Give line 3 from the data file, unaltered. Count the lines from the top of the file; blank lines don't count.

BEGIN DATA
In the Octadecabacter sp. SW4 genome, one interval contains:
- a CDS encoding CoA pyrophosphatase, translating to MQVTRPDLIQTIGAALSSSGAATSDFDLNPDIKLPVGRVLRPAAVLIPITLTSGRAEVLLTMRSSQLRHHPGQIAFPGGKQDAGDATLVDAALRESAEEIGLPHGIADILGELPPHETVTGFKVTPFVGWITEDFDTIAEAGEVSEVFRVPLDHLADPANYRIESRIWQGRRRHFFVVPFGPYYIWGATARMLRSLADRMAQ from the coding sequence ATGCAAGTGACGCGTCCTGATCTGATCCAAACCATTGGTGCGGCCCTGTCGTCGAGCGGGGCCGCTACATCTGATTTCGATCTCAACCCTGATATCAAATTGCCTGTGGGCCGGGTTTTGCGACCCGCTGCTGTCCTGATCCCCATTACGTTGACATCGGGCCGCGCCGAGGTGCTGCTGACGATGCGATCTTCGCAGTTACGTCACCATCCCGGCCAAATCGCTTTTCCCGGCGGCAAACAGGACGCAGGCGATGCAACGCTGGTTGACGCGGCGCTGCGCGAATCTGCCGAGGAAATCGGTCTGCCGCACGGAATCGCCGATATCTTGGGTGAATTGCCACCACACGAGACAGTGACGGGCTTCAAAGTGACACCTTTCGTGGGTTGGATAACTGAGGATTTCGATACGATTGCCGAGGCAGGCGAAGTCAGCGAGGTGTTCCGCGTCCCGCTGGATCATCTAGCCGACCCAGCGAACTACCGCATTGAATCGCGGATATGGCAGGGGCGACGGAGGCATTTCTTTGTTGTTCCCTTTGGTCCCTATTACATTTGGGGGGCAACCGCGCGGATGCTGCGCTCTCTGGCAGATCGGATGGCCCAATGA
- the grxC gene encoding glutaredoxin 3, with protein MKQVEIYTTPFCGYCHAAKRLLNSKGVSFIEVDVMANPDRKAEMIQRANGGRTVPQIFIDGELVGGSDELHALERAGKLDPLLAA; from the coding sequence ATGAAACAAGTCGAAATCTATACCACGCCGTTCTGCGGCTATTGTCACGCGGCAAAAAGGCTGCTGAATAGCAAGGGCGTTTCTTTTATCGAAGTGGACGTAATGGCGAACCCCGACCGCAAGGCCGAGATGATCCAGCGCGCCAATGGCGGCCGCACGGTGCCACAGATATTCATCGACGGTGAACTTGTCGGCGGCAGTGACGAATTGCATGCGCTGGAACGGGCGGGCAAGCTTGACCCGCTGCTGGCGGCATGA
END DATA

- the grxC gene encoding glutaredoxin 3, with protein MKQVEIYTTPFCGYCHAAKRLLNSKGVSFIEVDVMANPDRKAEMIQRANGGRTVPQIFIDGELVGGSDELHALERAGKLDPLLAA; from the coding sequence ATGAAACAAGTCGAAATCTATACCACGCCGTTCTGCGGCTATTGTCACGCGGCAAAAAGGCTGCTGAATAGCAAGGGCGTTTCTTTTATCGAAGTGGACGTAATGGCGAACCCCGACCGCAAGGCCGAGATGATCCAGCGCGCCAATGGCGGCCGCACGGTGCCACAGATATTCATCGACGGTGAACTTGTCGGCGGCAGTGACGAATTGCATGCGCTGGAACGGGCGGGCAAGCTTGACCCGCTGCTGGCGGCATGA